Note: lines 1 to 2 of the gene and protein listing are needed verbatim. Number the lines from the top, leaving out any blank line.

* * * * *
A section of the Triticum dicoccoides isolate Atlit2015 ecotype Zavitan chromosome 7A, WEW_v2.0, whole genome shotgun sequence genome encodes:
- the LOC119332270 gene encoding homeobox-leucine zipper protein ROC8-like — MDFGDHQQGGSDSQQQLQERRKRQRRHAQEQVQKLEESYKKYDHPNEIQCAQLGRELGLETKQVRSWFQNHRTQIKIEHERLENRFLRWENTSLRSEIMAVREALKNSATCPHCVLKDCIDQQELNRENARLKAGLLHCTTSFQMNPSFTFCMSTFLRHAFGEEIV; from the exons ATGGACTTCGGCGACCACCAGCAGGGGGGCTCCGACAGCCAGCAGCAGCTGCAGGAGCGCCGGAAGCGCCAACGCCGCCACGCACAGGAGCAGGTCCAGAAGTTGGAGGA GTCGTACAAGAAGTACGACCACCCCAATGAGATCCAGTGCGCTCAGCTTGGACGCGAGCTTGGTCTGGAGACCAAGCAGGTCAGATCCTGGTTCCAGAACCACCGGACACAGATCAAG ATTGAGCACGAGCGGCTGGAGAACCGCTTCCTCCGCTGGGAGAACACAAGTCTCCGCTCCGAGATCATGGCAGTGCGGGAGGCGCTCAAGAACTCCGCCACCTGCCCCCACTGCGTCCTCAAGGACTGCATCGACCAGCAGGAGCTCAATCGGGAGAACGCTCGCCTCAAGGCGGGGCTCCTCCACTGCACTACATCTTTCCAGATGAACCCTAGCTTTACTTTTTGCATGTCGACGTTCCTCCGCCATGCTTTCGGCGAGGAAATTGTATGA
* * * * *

A section of the Triticum dicoccoides isolate Atlit2015 ecotype Zavitan chromosome 7A, WEW_v2.0, whole genome shotgun sequence genome encodes:
- the LOC119332270 gene encoding homeobox-leucine zipper protein ROC8-like — MDFGDHQQGGSDSQQQLQERRKRQRRHAQEQVQKLEESYKKYDHPNEIQCAQLGRELGLETKQVRSWFQNHRTQIKIEHERLENRFLRWENTSLRSEIMAVREALKNSATCPHCVLKDCIDQQELNRENARLKAGLLHCTTSFQMNPSFTFCMSTFLRHAFGEEIV; from the exons ATGGACTTCGGCGACCACCAGCAGGGGGGCTCCGACAGCCAGCAGCAGCTGCAGGAGCGCCGGAAGCGCCAACGCCGCCACGCACAGGAGCAGGTCCAGAAGTTGGAGGA GTCGTACAAGAAGTACGACCACCCCAATGAGATCCAGTGCGCTCAGCTTGGACGCGAGCTTGGTCTGGAGACCAAGCAGGTCAGATCCTGGTTCCAGAACCACCGGACACAGATCAAG ATTGAGCACGAGCGGCTGGAGAACCGCTTCCTCCGCTGGGAGAACACAAGTCTCCGCTCCGAGATCATGGCAGTGCGGGAGGCGCTCAAGAACTCCGCCACCTGCCCCCACTGCGTCCTCAAGGACTGCATCGACCAGCAGGAGCTCAATCGGGAGAACGCTCGCCTCAAGGCGGGGCTCCTCCACTGCACTACATCTTTCCAGATGAACCCTAGCTTTACTTTTTGCATGTCGACGTTCCTCCGCCATGCTTTCGGCGAGGAAATTGTATGA